We have once again received word of persons who are describing themselves as “Hugo Award nominees.” The term “Hugo Award nominee” does not have any official meaning. The term for a person or work that receives sufficient nominations to appear on the final Hugo Award ballot is “Hugo Award Finalist.”
Historically, the works and people shortlisted for the Hugo Award were once called “nominees,” and you may still find people using the term in that way. However, in 2014, WSFS deprecated the term “nominee” except in the technical sense relating to the counting of ballots as defined in the WSFS Constitution. The only official terms are “finalist” and “winner.”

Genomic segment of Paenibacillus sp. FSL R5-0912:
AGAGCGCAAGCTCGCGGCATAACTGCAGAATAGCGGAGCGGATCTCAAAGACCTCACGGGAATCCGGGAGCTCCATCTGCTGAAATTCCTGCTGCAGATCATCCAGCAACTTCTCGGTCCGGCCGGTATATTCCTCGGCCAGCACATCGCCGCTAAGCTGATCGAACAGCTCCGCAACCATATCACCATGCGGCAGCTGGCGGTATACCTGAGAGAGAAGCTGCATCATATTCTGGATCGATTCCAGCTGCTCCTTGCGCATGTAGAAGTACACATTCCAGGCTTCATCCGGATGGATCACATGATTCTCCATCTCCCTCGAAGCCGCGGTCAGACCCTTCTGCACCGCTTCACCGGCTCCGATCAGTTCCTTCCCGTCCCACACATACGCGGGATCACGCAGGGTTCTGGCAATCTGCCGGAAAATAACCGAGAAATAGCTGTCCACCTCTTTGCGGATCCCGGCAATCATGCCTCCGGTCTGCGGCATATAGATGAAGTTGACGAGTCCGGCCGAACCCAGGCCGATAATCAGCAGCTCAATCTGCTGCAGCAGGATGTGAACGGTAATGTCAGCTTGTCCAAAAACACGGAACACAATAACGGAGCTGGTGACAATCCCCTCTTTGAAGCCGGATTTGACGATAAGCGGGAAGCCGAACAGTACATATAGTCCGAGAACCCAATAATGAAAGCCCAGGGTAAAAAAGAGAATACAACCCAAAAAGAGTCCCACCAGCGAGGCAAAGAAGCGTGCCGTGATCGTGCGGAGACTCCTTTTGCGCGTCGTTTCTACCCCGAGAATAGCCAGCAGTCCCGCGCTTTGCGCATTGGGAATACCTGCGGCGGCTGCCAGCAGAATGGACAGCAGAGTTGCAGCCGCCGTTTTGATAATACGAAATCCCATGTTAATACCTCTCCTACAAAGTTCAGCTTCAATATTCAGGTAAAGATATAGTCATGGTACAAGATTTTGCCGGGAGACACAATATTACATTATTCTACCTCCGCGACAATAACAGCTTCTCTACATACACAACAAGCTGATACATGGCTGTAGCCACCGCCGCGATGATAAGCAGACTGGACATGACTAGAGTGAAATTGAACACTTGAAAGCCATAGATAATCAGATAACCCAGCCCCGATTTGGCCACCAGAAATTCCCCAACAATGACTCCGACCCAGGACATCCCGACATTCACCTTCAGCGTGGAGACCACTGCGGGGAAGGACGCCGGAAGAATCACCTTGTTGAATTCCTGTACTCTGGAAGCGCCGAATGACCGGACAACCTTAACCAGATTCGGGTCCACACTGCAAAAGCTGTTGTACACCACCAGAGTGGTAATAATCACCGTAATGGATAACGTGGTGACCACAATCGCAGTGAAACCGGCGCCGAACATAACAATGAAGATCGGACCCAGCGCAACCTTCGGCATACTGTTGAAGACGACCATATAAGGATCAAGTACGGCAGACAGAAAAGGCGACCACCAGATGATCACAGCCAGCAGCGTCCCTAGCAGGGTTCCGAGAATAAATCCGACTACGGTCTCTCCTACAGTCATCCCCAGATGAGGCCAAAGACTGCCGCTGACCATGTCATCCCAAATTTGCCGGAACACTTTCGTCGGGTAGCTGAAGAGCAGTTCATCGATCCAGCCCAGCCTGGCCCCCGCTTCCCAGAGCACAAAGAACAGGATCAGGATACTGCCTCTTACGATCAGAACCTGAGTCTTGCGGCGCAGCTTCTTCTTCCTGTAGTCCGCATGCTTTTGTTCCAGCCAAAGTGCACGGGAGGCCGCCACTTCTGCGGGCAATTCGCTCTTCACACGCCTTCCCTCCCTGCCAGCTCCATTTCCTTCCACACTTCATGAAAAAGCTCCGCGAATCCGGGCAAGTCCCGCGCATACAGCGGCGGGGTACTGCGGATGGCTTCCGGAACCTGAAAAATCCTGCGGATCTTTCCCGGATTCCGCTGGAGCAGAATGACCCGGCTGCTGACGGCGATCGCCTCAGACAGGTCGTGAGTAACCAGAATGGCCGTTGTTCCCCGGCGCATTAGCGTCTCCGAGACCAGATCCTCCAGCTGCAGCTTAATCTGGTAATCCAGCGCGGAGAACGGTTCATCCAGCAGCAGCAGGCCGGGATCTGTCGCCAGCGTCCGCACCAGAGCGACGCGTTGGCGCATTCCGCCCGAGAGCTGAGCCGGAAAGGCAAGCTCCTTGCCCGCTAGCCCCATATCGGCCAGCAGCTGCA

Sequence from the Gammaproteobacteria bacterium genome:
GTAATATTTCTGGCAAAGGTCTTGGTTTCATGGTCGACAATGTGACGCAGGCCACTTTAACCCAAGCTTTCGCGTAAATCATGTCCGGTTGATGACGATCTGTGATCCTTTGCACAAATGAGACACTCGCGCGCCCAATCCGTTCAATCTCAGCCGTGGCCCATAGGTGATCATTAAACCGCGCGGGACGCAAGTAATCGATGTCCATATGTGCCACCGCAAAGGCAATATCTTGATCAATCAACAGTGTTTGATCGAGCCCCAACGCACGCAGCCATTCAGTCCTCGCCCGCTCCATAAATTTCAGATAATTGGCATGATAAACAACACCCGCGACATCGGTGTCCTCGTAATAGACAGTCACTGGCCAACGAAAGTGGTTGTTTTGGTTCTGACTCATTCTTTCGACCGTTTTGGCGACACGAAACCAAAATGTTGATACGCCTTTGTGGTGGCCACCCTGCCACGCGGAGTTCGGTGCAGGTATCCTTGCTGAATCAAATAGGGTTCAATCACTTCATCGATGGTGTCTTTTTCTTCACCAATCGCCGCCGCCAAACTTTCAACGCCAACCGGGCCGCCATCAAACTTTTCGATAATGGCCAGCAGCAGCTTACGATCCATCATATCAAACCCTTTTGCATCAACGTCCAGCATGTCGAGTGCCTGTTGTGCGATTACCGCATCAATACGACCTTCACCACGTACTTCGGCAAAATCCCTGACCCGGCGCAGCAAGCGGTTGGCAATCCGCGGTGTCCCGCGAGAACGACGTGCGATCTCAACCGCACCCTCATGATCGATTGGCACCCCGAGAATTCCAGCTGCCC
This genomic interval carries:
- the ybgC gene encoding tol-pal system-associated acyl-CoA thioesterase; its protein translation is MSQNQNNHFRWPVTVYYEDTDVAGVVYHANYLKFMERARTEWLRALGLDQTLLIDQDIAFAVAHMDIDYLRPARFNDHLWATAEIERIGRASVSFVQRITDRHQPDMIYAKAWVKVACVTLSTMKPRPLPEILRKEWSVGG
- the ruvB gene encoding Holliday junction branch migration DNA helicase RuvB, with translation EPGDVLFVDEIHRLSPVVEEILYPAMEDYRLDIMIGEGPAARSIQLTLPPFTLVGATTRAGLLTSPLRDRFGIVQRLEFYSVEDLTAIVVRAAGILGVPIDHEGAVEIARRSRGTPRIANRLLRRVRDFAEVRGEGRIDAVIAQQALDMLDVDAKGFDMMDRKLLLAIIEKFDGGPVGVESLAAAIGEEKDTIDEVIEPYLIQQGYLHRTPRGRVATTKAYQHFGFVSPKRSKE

Any of the thousands of members of the World Science Fiction Convention can nominate up to five works/people per category for the Hugo Award. Hundreds, and sometimes thousands of different works/people are in fact nominated each year. However, only a small number make the shortlist and can legitimately claim the name of “Hugo Award Finalist.”
Past Hugo Award Finalists are listed in each year’s Hugo Award History. Only those works/people listed there are Hugo Award Finalists.